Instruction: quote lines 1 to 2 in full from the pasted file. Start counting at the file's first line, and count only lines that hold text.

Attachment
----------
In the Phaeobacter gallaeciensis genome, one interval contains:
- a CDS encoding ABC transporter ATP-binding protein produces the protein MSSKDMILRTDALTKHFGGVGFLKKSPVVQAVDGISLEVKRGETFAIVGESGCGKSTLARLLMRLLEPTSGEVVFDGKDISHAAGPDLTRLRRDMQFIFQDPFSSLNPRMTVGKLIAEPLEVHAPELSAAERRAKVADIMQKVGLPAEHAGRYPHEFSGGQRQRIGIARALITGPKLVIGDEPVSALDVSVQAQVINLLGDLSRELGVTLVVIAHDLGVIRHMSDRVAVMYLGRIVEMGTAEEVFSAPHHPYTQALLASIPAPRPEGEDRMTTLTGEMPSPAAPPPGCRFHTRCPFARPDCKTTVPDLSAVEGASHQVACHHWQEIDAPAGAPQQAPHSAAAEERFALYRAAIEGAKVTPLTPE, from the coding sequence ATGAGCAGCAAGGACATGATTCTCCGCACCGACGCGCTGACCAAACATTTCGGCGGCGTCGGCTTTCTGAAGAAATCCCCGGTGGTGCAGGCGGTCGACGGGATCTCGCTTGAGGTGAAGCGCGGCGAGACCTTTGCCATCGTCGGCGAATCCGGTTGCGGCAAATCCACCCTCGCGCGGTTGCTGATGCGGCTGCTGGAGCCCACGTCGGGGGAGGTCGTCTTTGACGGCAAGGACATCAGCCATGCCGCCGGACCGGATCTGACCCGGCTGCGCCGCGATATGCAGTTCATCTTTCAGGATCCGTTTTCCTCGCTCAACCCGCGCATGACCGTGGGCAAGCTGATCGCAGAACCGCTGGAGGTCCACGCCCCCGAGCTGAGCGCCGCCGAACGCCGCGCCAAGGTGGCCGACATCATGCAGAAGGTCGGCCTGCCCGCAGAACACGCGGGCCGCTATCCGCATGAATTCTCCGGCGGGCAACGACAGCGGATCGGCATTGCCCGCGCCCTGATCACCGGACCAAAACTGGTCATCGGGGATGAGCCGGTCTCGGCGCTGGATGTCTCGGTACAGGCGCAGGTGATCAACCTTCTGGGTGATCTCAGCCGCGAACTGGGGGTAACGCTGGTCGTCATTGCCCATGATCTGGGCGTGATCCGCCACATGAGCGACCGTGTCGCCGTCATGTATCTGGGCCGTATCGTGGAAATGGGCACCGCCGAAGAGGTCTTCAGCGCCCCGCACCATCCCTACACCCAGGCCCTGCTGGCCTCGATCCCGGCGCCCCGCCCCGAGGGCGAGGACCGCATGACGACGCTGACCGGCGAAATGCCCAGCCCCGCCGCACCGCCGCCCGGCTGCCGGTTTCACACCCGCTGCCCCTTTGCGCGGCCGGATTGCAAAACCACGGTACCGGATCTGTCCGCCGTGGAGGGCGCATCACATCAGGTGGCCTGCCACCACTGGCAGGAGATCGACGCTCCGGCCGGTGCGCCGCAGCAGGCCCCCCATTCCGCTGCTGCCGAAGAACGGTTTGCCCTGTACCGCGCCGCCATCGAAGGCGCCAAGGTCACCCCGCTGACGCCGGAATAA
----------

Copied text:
In the Phaeobacter gallaeciensis genome, one interval contains:
- a CDS encoding ABC transporter ATP-binding protein produces the protein MSSKDMILRTDALTKHFGGVGFLKKSPVVQAVDGISLEVKRGETFAIVGESGCGKSTLARLLMRLLEPTSGEVVFDGKDISHAAGPDLTRLRRDMQFIFQDPFSSLNPRMTVGKLIAEPLEVHAPELSAAERRAKVADIMQKVGLPAEHAGRYPHEFSGGQRQRIGIARALITGPKLVIGDEPVSALDVSVQAQVINLLGDLSRELGVTLVVIAHDLGVIRHMSDRVAVMYLGRIVEMGTAEEVFSAPHHPYTQALLASIPAPRPEGEDRMTTLTGEMPSPAAPPPGCRFHTRCPFARPDCKTTVPDLSAVEGASHQVACHHWQEIDAPAGAPQQAPHSAAAEERFALYRAAIEGAKVTPLTPE, from the coding sequence ATGAGCAGCAAGGACATGATTCTCCGCACCGACGCGCTGACCAAACATTTCGGCGGCGTCGGCTTTCTGAAGAAATCCCCGGTGGTGCAGGCGGTCGACGGGATCTCGCTTGAGGTGAAGCGCGGCGAGACCTTTGCCATCGTCGGCGAATCCGGTTGCGGCAAATCCACCCTCGCGCGGTTGCTGATGCGGCTGCTGGAGCCCACGTCGGGGGAGGTCGTCTTTGACGGCAAGGACATCAGCCATGCCGCCGGACCGGATCTGACCCGGCTGCGCCGCGATATGCAGTTCATCTTTCAGGATCCGTTTTCCTCGCTCAACCCGCGCATGACCGTGGGCAAGCTGATCGCAGAACCGCTGGAGGTCCACGCCCCCGAGCTGAGCGCCGCCGAACGCCGCGCCAAGGTGGCCGACATCATGCAGAAGGTCGGCCTGCCCGCAGAACACGCGGGCCGCTATCCGCATGAATTCTCCGGCGGGCAACGACAGCGGATCGGCATTGCCCGCGCCCTGATCACCGGACCAAAACTGGTCATCGGGGATGAGCCGGTCTCGGCGCTGGATGTCTCGGTACAGGCGCAGGTGATCAACCTTCTGGGTGATCTCAGCCGCGAACTGGGGGTAACGCTGGTCGTCATTGCCCATGATCTGGGCGTGATCCGCCACATGAGCGACCGTGTCGCCGTCATGTATCTGGGCCGTATCGTGGAAATGGGCACCGCCGAAGAGGTCTTCAGCGCCCCGCACCATCCCTACACCCAGGCCCTGCTGGCCTCGATCCCGGCGCCCCGCCCCGAGGGCGAGGACCGCATGACGACGCTGACCGGCGAAATGCCCAGCCCCGCCGCACCGCCGCCCGGCTGCCGGTTTCACACCCGCTGCCCCTTTGCGCGGCCGGATTGCAAAACCACGGTACCGGATCTGTCCGCCGTGGAGGGCGCATCACATCAGGTGGCCTGCCACCACTGGCAGGAGATCGACGCTCCGGCCGGTGCGCCGCAGCAGGCCCCCCATTCCGCTGCTGCCGAAGAACGGTTTGCCCTGTACCGCGCCGCCATCGAAGGCGCCAAGGTCACCCCGCTGACGCCGGAATAA